Engine 4619 had passed the place where the child was last seen. They couldn't imagine that the little girl had crossed over the highway bridge. Anderson resisted the urge to resume to a normal speed. As the train rounded a slow curve, they spotted something on the track ahead.
"There she is!" both men yelled at the same time.
Anderson quickly reached up and pulled the emergency stop locking hundreds of wheel brakes. At the same time he blasted the horn over and over. They knew that it would take at least 300 feet to stop even at the slow speed they were travelling at. When they had spotted Keely they were only about 200 feet from her. They watched as she stumbled to her feet, climbed to the outside of the rail and sqatted down right next to the track.
Merv Peever did not waste any time. He bolted down the steps and opened the door leading to the front of the engine.
He would have to leap ahead of the train, somehow grab her and throw the child and himself clear of the train. Stumbling would mean certain death. The deafening noise of hundreds of wheels trying to tame the iron monster failed to distract Peever's concentration. He knew he only had one chance to save Keely's life.
When he felt the time was right he jumped from the staircase and lunged ahead of the train. As the child turned toward him he could see the terrified expression in her eyes. She jumped onto her feet, but was still too close to the rails. Peever only had time for two strides. As Anderson leaned out of the side window he saw Peever's arm reach for Keely, who, oblivious to the roar of the 4000-horsepower engine and the friction noise of the grinding steel, only thought about his outstretched hand and his target. Hitting the edge of the rail bed with his face first, he rolled and reached up at the same time. He could feel Keely. While rolling down the embankment he grabbed Keely by the top of her sweatshirt and pulled with all his might. As he rolled he lost his grip and saw Anderson's face rush by him in the window of the engine. He turned back toward Keely who he managed to pull away from the train but not down the embankment. As she sat on her haunches a few inches away from the track there was a dull thud, and the child's head jerked forward as one of the engine's fueltanks struck her.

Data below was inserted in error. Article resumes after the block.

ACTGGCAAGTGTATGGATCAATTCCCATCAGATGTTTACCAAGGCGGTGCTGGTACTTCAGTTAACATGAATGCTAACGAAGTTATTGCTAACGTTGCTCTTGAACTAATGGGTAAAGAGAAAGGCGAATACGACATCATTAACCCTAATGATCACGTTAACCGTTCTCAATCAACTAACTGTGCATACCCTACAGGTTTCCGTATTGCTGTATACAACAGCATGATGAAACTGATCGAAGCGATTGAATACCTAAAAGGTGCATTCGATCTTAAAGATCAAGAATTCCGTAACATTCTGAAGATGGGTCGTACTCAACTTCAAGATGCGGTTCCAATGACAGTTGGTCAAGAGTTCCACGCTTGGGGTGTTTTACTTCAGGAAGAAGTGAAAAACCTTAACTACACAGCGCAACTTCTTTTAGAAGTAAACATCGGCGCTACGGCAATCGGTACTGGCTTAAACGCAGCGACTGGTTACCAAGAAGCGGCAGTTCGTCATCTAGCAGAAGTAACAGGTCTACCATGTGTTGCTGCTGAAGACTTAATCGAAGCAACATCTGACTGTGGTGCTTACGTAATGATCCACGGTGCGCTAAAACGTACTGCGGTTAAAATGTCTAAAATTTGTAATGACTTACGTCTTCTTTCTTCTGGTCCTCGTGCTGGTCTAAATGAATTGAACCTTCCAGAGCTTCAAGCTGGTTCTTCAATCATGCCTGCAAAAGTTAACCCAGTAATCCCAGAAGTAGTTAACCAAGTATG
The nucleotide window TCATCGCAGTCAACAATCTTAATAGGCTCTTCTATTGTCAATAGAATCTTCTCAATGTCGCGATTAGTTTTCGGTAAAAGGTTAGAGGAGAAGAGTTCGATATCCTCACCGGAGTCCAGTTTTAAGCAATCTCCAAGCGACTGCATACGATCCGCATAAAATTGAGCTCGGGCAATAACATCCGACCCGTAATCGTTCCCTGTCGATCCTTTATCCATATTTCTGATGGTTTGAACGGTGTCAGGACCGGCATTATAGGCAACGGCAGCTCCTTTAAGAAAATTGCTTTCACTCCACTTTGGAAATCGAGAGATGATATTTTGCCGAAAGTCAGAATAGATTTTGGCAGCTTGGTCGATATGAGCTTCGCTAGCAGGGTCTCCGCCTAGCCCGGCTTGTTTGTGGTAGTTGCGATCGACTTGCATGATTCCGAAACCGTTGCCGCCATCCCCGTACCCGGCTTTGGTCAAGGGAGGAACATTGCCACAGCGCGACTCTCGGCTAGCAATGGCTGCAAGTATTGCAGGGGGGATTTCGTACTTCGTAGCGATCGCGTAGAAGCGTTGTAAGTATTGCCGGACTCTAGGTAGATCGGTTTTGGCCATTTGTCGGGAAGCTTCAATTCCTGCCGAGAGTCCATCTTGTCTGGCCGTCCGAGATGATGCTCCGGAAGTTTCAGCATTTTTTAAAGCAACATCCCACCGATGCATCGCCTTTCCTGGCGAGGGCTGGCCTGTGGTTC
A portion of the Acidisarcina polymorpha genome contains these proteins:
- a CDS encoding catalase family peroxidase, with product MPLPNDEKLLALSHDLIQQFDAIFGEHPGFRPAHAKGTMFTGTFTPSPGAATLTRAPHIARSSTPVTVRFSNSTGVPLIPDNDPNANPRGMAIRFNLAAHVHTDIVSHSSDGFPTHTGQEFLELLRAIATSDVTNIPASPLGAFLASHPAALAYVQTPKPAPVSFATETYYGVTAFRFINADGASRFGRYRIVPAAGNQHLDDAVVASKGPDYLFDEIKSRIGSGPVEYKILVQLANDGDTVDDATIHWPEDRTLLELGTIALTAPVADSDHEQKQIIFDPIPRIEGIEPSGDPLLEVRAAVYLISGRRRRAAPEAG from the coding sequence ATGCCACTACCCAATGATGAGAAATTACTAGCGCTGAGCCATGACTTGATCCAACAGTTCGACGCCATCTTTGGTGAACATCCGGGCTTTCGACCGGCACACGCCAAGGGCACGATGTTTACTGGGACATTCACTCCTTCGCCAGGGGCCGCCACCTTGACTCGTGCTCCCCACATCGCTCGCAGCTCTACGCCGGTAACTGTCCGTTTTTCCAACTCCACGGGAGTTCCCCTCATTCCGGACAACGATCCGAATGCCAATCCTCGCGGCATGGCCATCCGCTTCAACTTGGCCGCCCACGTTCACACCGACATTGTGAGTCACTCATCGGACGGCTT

Scrambling up the embankment against the loose rocks he clawed his way toward Keely. He finally reached her and grasped her in his arms turning away from the screeching train.
Keely's hands and feet were like ice and there was a warm trickle of blood oozing from her head.
The train came to a stop and Anderson rushed down. Peever had been afraid to look at the girl until now. Dirt and oil had mixed with the blood of Keely's face. Then Merv Peever and Ron Anderson were treated to the most beautiful words they had ever heard.
"I want my Mommy!" They stood in silence, shaking from the ordeal.